Walla Wallans have been -- as they should be -- supportive of the city library.
Libraries provide a window to the world and are particularly important for people who don't have access to the Internet and who can't easily afford to purchase books or other material.
But we don't believe citizens will embrace the suggestions outlined in a $40,000 study on how to fund operations of city and rural libraries so they can serve all of the county's residents.
The report, funded by WALNET -- a consortium of the city library, the rural library district and the Walla Walla Community College library -- looked at four alternative funding models along with the current funding model.
Of the five models, the one recommended by consultant Ruth Metz, a Portland-based library strategic planner, was for the rural library system to annex the city library and then impose a property tax on residents to fund the expanded system.
"The annexation of Walla Walla to the RLD (Rural Library District) is crucial to this model because it secures a rate of funding for library services that would equal that of the existing RLD," Metz wrote.
In that model, Walla Walla, College Place, Prescott and Waitsburg -- all incorporated cities -- would all join the Rural Library District, which is funded by property taxes. If the full amount was imposed, the tax would be 50 cents per $1,000 of assessed home value. That means the owner of a $200,000 home would see a property tax increase of $100 a year.
Walla Walla residents aren't going to see much, if any, increase in the library services provided. They library is nowpaid for out of the city's general fund. The only real benefit would be to rural residents and those living in the other three cities. They would have access to the Walla Walla library.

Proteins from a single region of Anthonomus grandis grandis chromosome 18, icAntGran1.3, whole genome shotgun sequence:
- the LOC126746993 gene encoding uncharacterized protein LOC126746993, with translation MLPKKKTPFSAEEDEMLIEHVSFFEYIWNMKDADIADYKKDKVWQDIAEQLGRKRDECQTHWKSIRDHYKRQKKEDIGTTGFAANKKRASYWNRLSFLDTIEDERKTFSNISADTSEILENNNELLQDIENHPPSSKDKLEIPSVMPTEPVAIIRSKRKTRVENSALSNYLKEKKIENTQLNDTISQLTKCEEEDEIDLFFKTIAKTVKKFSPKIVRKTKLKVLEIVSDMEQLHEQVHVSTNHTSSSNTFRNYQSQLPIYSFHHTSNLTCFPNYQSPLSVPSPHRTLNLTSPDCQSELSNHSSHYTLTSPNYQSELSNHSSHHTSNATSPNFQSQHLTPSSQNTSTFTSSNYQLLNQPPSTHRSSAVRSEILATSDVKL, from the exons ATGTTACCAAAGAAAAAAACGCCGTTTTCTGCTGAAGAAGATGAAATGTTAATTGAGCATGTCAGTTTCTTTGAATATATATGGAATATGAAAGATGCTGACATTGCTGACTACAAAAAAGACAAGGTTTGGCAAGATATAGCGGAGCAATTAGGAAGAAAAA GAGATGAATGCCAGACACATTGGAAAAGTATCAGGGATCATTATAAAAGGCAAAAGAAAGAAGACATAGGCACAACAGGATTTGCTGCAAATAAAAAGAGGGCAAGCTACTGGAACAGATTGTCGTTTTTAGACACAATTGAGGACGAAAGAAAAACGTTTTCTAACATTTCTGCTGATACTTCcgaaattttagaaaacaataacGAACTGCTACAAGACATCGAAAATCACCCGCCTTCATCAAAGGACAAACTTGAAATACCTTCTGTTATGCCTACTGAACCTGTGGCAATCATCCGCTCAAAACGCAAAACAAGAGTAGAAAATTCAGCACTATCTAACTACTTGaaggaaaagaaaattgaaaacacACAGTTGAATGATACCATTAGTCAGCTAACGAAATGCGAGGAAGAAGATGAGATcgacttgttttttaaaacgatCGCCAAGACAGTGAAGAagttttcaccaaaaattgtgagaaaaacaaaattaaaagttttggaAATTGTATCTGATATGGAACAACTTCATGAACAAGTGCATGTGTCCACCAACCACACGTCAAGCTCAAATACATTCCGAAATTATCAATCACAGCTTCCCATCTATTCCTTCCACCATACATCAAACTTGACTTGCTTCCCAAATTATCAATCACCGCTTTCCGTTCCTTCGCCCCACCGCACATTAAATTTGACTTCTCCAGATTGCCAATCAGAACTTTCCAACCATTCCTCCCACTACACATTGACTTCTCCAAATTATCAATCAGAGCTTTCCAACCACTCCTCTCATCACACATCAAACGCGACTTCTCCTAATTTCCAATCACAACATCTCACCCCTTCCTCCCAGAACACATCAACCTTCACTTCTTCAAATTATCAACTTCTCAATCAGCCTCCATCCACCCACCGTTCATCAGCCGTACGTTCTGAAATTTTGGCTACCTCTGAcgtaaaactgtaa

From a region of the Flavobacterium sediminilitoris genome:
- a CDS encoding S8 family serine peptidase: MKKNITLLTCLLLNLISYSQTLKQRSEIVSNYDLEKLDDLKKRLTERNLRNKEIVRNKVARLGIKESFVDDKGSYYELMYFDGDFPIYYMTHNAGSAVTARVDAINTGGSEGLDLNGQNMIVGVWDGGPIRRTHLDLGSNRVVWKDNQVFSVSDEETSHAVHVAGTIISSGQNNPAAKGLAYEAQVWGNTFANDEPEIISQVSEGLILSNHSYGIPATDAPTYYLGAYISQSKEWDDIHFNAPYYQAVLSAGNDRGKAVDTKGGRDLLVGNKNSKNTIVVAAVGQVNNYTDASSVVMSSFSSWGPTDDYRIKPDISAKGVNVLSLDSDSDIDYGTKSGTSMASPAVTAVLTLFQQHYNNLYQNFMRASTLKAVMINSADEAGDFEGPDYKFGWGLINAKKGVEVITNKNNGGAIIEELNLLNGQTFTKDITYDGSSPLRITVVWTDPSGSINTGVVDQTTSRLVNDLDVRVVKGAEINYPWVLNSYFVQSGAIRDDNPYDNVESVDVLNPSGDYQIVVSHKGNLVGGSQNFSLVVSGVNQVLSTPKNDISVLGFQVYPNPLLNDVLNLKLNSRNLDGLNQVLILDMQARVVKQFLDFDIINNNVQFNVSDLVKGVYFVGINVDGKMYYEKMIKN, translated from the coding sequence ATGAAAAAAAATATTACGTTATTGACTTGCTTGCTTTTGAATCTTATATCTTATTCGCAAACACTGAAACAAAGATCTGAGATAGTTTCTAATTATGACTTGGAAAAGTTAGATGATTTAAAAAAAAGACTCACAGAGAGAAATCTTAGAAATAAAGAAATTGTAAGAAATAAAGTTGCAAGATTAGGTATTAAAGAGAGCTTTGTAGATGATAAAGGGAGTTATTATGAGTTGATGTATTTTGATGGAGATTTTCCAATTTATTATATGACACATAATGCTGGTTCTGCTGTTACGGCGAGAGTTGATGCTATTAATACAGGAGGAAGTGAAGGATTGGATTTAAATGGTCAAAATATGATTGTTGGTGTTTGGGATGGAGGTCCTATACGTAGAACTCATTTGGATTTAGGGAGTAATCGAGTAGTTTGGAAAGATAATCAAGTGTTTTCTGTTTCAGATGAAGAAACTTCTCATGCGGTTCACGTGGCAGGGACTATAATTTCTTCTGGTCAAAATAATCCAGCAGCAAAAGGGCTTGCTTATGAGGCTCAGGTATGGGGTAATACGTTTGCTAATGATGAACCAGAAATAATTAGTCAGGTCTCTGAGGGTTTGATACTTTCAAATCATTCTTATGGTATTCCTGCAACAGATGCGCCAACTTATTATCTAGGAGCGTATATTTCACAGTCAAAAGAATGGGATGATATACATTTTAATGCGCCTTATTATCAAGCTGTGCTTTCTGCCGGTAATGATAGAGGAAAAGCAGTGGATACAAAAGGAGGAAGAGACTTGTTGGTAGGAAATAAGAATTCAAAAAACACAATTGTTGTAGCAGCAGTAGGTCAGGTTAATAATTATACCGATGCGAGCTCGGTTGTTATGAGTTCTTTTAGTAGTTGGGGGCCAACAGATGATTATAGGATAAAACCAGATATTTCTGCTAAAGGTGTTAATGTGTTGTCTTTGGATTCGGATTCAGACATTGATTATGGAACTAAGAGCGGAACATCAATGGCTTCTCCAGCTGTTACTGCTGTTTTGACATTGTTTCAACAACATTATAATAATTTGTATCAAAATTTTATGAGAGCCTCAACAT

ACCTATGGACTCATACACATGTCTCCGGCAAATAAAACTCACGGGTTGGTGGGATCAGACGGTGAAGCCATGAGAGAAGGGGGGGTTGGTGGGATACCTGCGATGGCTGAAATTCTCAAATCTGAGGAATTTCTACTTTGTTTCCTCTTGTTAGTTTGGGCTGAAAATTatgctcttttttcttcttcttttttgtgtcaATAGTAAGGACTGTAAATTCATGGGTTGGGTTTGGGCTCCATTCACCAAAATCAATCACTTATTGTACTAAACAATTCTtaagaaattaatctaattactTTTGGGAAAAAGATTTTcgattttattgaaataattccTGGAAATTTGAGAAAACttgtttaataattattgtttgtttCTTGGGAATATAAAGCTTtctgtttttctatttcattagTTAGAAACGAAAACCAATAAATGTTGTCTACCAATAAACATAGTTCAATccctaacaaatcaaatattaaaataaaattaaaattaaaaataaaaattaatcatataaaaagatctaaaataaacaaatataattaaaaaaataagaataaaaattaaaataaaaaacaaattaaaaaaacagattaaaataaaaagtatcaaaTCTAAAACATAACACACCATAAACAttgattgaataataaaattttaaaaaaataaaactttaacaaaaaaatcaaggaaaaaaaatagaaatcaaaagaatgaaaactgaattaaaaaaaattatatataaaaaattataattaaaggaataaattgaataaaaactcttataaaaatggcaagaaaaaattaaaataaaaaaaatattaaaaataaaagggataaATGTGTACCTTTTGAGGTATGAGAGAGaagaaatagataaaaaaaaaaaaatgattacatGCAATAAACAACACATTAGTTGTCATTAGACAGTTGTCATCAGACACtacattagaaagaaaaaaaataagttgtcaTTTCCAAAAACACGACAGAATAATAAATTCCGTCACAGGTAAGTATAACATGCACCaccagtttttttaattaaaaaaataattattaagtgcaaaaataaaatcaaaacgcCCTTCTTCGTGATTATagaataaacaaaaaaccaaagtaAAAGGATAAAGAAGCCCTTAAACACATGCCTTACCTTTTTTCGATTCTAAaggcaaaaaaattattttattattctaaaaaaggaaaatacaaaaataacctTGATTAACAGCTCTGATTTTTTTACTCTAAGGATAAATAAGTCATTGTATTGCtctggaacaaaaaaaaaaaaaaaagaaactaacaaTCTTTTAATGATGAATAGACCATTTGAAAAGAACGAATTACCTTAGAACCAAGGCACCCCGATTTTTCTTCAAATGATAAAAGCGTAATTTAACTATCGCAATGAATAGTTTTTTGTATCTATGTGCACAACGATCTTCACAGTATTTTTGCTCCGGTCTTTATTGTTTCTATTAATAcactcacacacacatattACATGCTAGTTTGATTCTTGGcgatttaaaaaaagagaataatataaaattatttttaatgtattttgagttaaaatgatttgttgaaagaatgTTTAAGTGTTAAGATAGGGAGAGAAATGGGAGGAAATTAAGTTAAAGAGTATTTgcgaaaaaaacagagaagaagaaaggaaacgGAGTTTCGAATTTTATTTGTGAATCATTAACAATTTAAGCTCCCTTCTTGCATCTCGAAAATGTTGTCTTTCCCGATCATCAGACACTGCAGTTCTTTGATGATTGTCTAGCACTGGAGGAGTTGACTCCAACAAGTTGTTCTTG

The focus should have been on improving the current system, not raising taxes for city residents.
The Rural Library District -- funded by a property tax in the district -- has had a contract with the city of Walla Walla, which allows residents who pay property tax to use the city library.
But in 2010, for the second consecutive year, the Rural Library District reduced the amount it paid for city library services. The amount paid in 2010 was $188,000. Two years ago, the Rural Library District reducing its reimbursement to the city from $365,000 in 2008 to $235,000.
The money was critical to the Walla Walla library.
Clearly it would be in everyone's best interest in the county to find a way to provide a quality library at a central location -- Walla Walla -- to serve the needs of the majority of county residents.
But getting city residents to accept a new property tax to pay for a service they are already receiving falls somewhere between extremely difficult to impossible.
Unless in the final report offers a clear vision for resolving this dispute, we fear WALNET's $40,000 purchased a study that will ultimately sit on a shelf and collect dust.